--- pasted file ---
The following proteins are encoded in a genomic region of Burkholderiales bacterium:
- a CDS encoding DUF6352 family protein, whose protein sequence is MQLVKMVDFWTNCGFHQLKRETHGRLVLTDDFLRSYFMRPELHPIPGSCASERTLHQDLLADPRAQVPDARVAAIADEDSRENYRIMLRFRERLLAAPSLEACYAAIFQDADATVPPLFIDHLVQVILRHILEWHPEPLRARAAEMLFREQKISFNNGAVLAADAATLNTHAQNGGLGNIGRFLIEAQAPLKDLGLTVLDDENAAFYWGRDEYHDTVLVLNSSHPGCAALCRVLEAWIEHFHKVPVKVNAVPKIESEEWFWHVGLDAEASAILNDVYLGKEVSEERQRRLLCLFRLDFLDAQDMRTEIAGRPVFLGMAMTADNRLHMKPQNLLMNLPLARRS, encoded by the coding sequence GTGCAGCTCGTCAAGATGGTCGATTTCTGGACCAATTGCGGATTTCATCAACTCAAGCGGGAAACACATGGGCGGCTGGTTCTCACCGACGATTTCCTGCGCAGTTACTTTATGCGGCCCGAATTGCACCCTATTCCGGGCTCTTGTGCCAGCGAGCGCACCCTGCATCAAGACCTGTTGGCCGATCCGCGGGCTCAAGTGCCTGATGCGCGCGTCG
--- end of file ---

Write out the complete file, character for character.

The following proteins are encoded in a genomic region of Burkholderiales bacterium:
- a CDS encoding DUF6352 family protein, whose protein sequence is MQLVKMVDFWTNCGFHQLKRETHGRLVLTDDFLRSYFMRPELHPIPGSCASERTLHQDLLADPRAQVPDARVAAIADEDSRENYRIMLRFRERLLAAPSLEACYAAIFQDADATVPPLFIDHLVQVILRHILEWHPEPLRARAAEMLFREQKISFNNGAVLAADAATLNTHAQNGGLGNIGRFLIEAQAPLKDLGLTVLDDENAAFYWGRDEYHDTVLVLNSSHPGCAALCRVLEAWIEHFHKVPVKVNAVPKIESEEWFWHVGLDAEASAILNDVYLGKEVSEERQRRLLCLFRLDFLDAQDMRTEIAGRPVFLGMAMTADNRLHMKPQNLLMNLPLARRS, encoded by the coding sequence GTGCAGCTCGTCAAGATGGTCGATTTCTGGACCAATTGCGGATTTCATCAACTCAAGCGGGAAACACATGGGCGGCTGGTTCTCACCGACGATTTCCTGCGCAGTTACTTTATGCGGCCCGAATTGCACCCTATTCCGGGCTCTTGTGCCAGCGAGCGCACCCTGCATCAAGACCTGTTGGCCGATCCGCGGGCTCAAGTGCCTGATGCGCGCGTCG